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Why sovereign credit downgrades no longer matter as much as they used to

Why sovereign credit downgrades no longer matter as much as they used to

Tall buildings, smaller credit rating. - Jeremy Reddington

[box type=”info” align=”” class=”” width=””]Ghulam Sorwar, Keele University[/box]

The decision by credit ratings agency Moody’s to cut the UK’s sovereign credit rating has been a gift to the government’s critics. The agency downgraded the UK from Aa3 to Aa2 on the rationale that its heavy reliance on face-face services would mean that economic growth would be worse than expected because of the coronavirus pandemic.

Moody’s also cited the likelihood of either no Brexit trade deal or a narrow deal,
and said the UK is going through the worst “peak to trough contraction” in the G20. It added that the quality of UK legislative and executive institutions, though still high, has “diminished in recent years”.

The downgrade puts the UK on the same credit rating as Belgium, the Czech Republic, Qatar and Hong Kong – three notches below Aaa nations like the US, Germany, Australia and Norway. The other leading agencies, S&P and Fitch, respectively rank the UK as AA and AA-.

A is for apprehension.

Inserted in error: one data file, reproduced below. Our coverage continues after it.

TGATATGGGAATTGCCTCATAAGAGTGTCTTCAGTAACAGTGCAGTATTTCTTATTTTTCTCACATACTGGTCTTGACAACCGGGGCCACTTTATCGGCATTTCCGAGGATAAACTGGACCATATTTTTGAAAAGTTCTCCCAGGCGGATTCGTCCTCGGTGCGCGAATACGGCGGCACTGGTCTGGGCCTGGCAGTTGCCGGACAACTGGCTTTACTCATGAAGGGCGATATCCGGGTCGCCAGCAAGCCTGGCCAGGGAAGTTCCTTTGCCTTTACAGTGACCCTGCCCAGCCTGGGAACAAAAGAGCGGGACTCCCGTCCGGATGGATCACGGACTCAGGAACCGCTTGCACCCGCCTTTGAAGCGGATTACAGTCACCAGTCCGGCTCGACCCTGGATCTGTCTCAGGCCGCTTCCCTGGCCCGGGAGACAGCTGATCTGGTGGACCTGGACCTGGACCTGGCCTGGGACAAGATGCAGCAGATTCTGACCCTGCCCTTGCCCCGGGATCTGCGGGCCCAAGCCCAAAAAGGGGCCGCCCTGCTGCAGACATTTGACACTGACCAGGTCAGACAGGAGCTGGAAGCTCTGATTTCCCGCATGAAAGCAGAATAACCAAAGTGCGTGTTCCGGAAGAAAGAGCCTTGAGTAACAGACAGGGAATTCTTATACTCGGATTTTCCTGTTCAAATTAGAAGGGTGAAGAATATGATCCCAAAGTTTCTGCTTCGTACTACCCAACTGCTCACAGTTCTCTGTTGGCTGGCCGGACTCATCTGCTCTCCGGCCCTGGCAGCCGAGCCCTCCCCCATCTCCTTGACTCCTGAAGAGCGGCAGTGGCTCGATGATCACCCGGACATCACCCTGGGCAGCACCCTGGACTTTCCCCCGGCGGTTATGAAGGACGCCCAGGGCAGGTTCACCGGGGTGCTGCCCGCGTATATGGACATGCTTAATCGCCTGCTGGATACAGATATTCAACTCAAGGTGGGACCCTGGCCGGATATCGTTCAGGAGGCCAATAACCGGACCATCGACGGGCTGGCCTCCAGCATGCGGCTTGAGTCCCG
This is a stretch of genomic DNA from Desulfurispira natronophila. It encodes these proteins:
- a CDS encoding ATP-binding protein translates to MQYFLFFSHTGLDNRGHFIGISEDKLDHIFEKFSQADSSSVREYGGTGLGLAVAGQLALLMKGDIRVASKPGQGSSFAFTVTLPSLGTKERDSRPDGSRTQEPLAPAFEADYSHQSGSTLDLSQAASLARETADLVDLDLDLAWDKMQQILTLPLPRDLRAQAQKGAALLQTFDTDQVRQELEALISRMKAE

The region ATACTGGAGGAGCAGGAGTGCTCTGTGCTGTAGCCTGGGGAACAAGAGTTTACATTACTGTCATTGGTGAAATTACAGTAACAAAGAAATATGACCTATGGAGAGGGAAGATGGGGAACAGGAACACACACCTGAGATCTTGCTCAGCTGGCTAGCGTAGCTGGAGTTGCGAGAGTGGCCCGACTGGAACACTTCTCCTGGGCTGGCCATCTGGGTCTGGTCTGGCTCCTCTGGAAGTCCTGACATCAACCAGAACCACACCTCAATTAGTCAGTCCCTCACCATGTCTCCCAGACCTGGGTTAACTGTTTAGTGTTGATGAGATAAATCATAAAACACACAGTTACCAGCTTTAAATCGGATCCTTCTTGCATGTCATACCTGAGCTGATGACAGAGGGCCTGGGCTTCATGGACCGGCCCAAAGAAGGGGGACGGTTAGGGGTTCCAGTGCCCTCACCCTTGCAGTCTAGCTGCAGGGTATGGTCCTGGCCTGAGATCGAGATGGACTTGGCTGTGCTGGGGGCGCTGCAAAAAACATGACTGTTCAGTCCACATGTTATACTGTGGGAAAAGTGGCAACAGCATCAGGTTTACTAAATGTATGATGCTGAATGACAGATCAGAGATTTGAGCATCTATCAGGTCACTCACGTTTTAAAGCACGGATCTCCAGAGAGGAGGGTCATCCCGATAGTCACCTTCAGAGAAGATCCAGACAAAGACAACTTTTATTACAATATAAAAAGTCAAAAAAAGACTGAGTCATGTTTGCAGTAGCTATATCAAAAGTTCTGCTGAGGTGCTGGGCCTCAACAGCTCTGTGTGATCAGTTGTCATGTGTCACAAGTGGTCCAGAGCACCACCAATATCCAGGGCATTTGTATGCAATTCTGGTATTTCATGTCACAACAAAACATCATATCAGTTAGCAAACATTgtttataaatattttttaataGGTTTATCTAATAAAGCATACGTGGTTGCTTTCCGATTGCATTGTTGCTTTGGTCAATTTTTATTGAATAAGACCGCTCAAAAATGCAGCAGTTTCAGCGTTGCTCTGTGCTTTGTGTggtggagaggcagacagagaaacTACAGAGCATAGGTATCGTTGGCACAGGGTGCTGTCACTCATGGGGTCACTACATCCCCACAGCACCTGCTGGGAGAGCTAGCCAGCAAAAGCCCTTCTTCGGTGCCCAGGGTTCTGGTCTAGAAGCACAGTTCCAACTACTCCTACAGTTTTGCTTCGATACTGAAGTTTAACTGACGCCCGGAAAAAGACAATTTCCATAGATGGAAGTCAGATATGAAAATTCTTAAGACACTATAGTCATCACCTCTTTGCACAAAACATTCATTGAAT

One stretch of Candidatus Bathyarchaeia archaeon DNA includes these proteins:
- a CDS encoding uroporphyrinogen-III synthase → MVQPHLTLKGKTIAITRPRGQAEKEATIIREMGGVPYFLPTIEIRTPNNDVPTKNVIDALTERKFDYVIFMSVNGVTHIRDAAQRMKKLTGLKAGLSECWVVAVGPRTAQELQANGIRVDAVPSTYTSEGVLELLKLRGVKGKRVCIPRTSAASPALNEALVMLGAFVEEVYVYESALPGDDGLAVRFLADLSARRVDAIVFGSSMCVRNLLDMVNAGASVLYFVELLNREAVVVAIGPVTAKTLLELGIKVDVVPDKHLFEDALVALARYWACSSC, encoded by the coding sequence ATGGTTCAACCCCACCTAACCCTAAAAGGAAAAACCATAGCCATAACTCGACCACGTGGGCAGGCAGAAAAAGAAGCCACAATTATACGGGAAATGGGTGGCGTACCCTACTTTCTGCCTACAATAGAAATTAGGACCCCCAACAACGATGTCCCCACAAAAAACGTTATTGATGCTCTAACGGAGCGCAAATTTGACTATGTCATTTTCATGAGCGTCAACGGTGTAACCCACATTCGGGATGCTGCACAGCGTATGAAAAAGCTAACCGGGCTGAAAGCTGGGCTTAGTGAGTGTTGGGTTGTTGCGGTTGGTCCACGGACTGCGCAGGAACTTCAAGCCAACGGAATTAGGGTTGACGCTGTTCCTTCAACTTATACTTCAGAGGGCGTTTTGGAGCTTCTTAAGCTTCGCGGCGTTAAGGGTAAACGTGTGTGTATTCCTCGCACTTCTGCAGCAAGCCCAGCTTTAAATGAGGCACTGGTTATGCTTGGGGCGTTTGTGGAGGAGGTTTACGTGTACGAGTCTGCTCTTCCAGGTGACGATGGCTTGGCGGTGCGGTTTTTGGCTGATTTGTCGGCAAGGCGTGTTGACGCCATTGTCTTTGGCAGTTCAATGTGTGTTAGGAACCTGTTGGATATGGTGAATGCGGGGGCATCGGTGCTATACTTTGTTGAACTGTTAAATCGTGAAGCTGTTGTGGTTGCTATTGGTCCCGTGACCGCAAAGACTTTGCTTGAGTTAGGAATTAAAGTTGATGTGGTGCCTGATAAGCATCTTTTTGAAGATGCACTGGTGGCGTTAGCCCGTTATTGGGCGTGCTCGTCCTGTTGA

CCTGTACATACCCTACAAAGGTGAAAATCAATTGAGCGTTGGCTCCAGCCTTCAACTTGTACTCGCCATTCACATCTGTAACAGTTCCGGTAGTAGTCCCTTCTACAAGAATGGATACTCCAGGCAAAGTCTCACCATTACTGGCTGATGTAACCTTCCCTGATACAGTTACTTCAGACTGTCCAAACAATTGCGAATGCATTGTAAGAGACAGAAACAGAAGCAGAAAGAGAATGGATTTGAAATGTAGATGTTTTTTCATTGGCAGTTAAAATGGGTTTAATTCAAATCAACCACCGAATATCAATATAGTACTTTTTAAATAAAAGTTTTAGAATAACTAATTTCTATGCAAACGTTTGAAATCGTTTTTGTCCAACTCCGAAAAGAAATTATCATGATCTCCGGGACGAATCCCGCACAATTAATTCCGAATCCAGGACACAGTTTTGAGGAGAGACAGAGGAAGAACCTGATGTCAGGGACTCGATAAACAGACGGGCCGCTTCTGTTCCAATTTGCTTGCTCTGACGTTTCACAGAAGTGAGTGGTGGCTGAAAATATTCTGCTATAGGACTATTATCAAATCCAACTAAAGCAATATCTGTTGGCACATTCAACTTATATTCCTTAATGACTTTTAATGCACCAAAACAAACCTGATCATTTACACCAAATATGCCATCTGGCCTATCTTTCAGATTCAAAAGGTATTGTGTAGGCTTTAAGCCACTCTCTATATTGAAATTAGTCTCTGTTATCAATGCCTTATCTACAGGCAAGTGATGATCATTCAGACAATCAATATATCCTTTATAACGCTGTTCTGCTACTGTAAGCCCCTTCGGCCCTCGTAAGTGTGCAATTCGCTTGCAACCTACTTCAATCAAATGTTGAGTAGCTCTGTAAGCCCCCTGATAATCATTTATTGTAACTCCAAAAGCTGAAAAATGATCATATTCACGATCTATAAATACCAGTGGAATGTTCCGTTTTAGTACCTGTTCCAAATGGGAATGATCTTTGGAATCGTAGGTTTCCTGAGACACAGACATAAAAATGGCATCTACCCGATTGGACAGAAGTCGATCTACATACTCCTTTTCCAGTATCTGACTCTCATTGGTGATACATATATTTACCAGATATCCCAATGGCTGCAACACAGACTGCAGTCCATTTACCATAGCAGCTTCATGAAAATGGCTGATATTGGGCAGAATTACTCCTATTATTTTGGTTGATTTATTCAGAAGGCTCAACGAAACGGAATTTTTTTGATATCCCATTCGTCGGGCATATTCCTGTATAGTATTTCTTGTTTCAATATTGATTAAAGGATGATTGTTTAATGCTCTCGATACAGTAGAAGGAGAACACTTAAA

Yet the markets responded with a shrug. The pound rose on Monday October 19 after Moody’s made its announcement. Contrast that with the sharp sell-off when Moody’s originally downgraded the UK from Aaa in 2013. This reflects the fact that the new downgrade is unnecessary and happening in a world where ratings agencies’ views on many countries matter much less than before.

The price of money

When ratings agencies cut a country’s rating, it should prompt a sell-off in their sovereign bonds and drive up borrowing costs for the government. In the current interest rate environment, this is far less likely for wealthy countries like the UK.

After the 2007-09 financial crisis, central banks lowered their base rates and engaged in quantitative easing (QE). This is where they “print” money and buy up many government bonds (more recently also corporate bonds). This extra demand causes a shortage in bonds, driving up their prices and lowering the interest rate that issuers pay on them (the yield). The net result is that short-term and long-term interest rates are at historic lows.

In places like the eurozone and Switzerland, the base rate is even negative. This means that when governments issue bonds, they actually pay less than they borrowed. The same can be true for individuals taking out a mortgage – such as at Denmark’s Jyse Bank.

The UK does not yet have negative interest rates, but the Bank of England may introduce them soon. The bank has also been doing more QE in response to the pandemic. This is not a climate in which interest rates are likely to rise.

The UK outlook

If that is the general picture, could anything cause problems specifically for UK bonds? First would be a rise of inflation, but given the pandemic and subdued economic activity this is highly unlikely. Second would be a no-deal Brexit. Setting aside the political choreography, the two main sticking points are state aid and fishing. The two sides have softened their positions on both fronts, so there is a reasonable chance of some kind of deal.